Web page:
How is your country really doing when it comes to investing in your education? Is it lagging behind its neighbours or leading the pack?

Last year's report from the European Commission showed worrying trends in decreased government investment in education. What will this year's report show? Find out in the Education & Training Monitor. Out tomorrow! More info

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b2ap3_thumbnail_Three-outcomes.pngWorldwide, youth face myriad challenges in terms of access to equal opportunities to jobs and having a voice in decisions which affect their lives. 

In response to the worldwide phenomenon of young men and women calling for meaningful civic, economic, social and political participation, including in recent consultations on the post-2015 development agenda, UNDP’s Youth Strategy identifies  development challenges and issues facing youth today, and more importantly offers forward-looking recommendations for strategic entry points and engagement of  a broad range of partners, including young people themselves, in addressing youth empowerment issues around the world.



The UNDP Youth Strategy offers key entry points for systematic and coordinated action to support youth within an increasingly complex development context for their social, economic and political development.


Download report

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The following is an extract from the European Youth Forum [30.10.2015]


The European Youth Forum has today published an in-depth report, based on analysis from youth organisations all over Europe, which sheds bleak light on the state of youth policy in Europe. Youth policy is not yet fulfilling its potential to address the huge issues that young people face, such as unemployment and social marginalisation.

The report, which includes the findings of 38 National Youth Councils and International Non Governmental Youth Organisations, illustrates that whilst youth policy has been a key tool to improve the lives of Europe’s young people in the past, young people still remain the group at greatest risk of poverty and social exclusion. Youth policy must address such key issues in order to ensure that young people are not marginalised and that their untapped potential is realised. Read more

Download the full report here


Tagged in: report youth policy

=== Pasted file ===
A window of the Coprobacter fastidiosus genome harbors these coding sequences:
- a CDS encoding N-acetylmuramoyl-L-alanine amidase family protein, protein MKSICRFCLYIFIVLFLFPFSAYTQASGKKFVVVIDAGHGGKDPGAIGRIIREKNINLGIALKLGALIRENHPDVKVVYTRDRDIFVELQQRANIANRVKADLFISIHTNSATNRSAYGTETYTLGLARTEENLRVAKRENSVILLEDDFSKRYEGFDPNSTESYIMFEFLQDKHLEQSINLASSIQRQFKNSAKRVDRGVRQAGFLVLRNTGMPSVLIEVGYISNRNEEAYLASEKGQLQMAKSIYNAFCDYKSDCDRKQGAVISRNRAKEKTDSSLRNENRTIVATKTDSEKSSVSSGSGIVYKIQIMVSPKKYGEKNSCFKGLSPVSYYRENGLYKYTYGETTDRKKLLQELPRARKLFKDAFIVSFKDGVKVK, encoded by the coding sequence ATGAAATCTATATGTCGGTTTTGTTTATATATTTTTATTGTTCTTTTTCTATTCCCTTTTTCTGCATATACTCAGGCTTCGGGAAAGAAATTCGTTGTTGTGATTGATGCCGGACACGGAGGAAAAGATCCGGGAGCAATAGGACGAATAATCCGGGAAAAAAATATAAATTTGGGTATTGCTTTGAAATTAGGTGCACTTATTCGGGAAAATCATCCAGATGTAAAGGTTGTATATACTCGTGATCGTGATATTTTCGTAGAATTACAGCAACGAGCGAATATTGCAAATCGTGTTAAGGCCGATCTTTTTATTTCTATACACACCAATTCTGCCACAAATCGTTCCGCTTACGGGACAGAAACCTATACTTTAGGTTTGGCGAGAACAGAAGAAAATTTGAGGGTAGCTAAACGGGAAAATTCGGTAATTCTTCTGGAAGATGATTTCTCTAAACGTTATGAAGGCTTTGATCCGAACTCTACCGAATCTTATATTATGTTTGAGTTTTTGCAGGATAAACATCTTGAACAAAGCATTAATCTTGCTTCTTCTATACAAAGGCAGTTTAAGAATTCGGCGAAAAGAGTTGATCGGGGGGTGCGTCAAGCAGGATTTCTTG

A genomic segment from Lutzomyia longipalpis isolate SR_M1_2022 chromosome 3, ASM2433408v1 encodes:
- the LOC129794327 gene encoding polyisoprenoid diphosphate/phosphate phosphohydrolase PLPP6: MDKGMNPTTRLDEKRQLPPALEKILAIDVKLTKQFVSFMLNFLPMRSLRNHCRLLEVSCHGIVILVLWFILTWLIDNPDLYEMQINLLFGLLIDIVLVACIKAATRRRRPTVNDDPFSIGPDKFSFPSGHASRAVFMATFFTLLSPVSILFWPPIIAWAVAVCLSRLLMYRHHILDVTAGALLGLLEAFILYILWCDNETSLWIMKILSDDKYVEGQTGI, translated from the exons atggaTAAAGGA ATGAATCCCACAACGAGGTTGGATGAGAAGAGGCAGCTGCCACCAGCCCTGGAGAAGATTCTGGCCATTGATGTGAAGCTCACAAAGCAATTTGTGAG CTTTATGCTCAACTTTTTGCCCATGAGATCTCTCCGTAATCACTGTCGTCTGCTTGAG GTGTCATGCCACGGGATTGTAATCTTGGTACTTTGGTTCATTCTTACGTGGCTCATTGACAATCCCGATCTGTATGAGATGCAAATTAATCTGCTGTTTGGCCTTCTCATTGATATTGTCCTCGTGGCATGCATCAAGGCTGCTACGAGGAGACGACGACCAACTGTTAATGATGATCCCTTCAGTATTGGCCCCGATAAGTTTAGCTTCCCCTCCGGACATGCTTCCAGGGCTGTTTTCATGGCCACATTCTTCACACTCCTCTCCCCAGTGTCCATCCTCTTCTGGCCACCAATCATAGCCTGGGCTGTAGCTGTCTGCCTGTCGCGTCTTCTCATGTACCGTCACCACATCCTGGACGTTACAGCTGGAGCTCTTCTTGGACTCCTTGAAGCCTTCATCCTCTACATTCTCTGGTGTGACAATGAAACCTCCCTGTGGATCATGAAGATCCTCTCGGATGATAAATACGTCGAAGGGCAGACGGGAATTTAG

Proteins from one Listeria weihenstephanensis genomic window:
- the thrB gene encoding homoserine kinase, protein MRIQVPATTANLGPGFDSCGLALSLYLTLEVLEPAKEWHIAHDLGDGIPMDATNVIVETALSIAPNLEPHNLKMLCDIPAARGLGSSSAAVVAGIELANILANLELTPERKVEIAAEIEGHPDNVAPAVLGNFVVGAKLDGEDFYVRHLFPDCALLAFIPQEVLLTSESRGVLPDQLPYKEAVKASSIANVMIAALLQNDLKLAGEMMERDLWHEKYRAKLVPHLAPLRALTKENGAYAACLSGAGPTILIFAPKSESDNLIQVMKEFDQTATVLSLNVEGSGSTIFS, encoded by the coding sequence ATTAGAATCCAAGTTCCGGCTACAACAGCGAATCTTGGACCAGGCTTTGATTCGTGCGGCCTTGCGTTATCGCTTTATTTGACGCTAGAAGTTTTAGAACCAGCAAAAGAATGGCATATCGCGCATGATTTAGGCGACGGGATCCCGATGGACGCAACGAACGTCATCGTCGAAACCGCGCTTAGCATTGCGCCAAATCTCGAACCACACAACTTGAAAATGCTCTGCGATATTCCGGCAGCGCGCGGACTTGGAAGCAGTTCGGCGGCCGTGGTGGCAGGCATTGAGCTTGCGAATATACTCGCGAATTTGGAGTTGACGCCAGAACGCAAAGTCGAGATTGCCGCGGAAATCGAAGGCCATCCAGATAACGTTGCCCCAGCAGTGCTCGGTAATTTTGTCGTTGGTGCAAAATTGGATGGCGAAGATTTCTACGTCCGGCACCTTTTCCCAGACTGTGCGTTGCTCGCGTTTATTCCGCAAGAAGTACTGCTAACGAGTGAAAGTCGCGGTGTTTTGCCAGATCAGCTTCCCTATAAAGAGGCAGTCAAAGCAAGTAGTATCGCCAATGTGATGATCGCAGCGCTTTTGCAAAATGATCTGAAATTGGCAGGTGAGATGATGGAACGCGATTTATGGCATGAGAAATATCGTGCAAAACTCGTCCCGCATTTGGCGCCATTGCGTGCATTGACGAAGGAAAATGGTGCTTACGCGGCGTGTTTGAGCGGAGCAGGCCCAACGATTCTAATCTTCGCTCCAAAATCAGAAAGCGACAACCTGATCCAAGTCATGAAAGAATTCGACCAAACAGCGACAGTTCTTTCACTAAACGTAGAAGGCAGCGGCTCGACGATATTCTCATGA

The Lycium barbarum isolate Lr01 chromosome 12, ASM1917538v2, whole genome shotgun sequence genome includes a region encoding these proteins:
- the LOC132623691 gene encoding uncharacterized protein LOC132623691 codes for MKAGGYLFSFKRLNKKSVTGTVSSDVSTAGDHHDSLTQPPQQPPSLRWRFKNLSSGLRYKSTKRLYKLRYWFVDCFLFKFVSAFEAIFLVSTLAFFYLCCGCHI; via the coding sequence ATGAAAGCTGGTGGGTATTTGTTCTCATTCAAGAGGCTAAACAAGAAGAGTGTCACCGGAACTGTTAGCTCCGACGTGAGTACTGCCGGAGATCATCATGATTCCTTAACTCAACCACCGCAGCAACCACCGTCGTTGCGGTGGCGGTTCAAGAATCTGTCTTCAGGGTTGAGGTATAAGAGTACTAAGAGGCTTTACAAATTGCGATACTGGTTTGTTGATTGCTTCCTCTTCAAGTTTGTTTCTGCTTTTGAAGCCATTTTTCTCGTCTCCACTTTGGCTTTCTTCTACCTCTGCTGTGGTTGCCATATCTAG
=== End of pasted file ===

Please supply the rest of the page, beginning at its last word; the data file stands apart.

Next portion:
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Become an #EYE2016 Programme Contributor!

The second edition of the European Youth Event is looking for enthusiastic young people and organisations that would want to take part in shaping the EYE2016 programme. More info

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The European Youth Forum held an informal breakfast meeting on 8 July, hosted by the Finnish Permanent Representation to the EU, which brought together representatives from several EU Member States to discuss youth policy and the main priorities in the youth field.

The meeting, ahead of the Youth Working Party meeting of the Council, gave the opportunity for the Youth Forum to present its key priorities and to discuss these in an informal way. Johanna Nyman, the Youth Forum’s President, briefly addressed the audience outlining the Youth Forum’s position on the recent Council Conclusions on Youth Work, calling for concrete measures to be taken in that field. Read more


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Today is the launch day of Germany’s first-ever federal youth strategy for 2015-2018,  “Jugendstrategie 2015-2018 „Handeln für eine jugendgerechte Gesellschaft”. It aims to offer all youths and young adults the chance to participate actively in society and broaden their perspectives. The youth strategy supports structures for self-initiatives and youth associations so that young people can decide on issues that affects their lives and their future. Read more on the official website (German only).